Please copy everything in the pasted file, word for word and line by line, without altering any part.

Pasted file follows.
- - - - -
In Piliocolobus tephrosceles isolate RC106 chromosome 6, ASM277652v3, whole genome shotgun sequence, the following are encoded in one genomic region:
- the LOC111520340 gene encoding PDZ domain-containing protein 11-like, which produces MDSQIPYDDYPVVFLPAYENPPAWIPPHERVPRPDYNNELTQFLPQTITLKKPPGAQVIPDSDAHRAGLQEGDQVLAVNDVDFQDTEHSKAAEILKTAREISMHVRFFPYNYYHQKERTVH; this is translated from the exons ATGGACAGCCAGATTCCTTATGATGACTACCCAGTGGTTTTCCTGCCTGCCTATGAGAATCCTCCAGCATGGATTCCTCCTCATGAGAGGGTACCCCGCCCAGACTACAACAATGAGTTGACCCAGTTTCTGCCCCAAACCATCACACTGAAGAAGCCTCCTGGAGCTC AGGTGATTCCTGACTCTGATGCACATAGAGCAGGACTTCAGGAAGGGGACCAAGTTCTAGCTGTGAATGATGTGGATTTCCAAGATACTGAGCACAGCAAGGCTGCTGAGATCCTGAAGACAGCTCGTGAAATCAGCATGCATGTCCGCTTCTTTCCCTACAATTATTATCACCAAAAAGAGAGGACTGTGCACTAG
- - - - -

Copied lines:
In Piliocolobus tephrosceles isolate RC106 chromosome 6, ASM277652v3, whole genome shotgun sequence, the following are encoded in one genomic region:
- the LOC111520340 gene encoding PDZ domain-containing protein 11-like, which produces MDSQIPYDDYPVVFLPAYENPPAWIPPHERVPRPDYNNELTQFLPQTITLKKPPGAQVIPDSDAHRAGLQEGDQVLAVNDVDFQDTEHSKAAEILKTAREISMHVRFFPYNYYHQKERTVH; this is translated from the exons ATGGACAGCCAGATTCCTTATGATGACTACCCAGTGGTTTTCCTGCCTGCCTATGAGAATCCTCCAGCATGGATTCCTCCTCATGAGAGGGTACCCCGCCCAGACTACAACAATGAGTTGACCCAGTTTCTGCCCCAAACCATCACACTGAAGAAGCCTCCTGGAGCTC AGGTGATTCCTGACTCTGATGCACATAGAGCAGGACTTCAGGAAGGGGACCAAGTTCTAGCTGTGAATGATGTGGATTTCCAAGATACTGAGCACAGCAAGGCTGCTGAGATCCTGAAGACAGCTCGTGAAATCAGCATGCATGTCCGCTTCTTTCCCTACAATTATTATCACCAAAAAGAGAGGACTGTGCACTAG